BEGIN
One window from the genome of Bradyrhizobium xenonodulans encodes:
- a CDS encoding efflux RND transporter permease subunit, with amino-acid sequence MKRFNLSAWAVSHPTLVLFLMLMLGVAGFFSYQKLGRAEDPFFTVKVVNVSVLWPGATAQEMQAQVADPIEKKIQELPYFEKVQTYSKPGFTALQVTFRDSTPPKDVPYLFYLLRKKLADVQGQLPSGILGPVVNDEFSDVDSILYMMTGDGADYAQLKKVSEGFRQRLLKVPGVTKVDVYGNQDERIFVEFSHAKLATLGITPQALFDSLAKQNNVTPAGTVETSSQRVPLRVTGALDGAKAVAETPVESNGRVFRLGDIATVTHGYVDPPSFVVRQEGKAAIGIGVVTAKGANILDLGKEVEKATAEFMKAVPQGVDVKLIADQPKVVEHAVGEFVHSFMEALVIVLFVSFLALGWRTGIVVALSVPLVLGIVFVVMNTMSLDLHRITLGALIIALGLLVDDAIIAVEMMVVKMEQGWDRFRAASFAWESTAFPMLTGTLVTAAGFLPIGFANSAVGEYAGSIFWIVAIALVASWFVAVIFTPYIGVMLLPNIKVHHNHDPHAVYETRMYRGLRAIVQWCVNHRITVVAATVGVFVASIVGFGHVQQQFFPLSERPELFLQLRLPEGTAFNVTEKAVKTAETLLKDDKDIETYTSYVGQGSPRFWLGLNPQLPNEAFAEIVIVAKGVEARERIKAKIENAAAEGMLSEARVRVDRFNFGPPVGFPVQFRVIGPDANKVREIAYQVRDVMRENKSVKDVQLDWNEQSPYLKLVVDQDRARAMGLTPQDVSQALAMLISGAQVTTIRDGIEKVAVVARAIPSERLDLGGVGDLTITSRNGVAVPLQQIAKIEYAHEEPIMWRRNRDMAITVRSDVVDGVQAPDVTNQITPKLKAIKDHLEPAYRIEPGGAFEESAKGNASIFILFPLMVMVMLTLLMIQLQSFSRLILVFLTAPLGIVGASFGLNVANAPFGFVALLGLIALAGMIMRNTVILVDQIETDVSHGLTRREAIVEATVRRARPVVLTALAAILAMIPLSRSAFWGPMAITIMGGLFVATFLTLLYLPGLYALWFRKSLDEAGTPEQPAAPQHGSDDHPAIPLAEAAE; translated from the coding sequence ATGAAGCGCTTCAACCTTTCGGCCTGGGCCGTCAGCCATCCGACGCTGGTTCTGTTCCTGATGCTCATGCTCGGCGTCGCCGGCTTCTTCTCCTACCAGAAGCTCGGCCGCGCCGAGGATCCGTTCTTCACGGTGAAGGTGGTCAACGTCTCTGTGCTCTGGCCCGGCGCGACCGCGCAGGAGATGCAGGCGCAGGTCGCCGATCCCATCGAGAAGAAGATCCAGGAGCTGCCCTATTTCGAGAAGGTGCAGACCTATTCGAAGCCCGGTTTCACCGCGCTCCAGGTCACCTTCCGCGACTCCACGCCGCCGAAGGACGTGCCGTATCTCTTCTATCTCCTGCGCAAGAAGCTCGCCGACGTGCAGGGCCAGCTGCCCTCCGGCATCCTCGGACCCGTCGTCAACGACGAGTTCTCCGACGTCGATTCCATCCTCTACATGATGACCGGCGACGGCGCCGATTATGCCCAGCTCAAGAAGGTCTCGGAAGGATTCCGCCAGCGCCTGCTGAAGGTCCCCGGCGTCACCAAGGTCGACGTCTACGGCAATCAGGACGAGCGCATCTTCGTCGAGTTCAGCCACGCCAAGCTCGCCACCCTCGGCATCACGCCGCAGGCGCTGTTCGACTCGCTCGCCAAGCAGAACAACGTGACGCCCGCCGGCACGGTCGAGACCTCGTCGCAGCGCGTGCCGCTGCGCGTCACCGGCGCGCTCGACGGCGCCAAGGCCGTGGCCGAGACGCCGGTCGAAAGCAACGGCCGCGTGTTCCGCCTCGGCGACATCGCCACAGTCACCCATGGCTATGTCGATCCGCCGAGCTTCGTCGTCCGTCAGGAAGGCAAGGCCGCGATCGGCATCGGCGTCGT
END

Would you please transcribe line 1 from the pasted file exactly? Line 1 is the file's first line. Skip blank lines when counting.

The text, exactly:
One window from the genome of Bradyrhizobium xenonodulans encodes: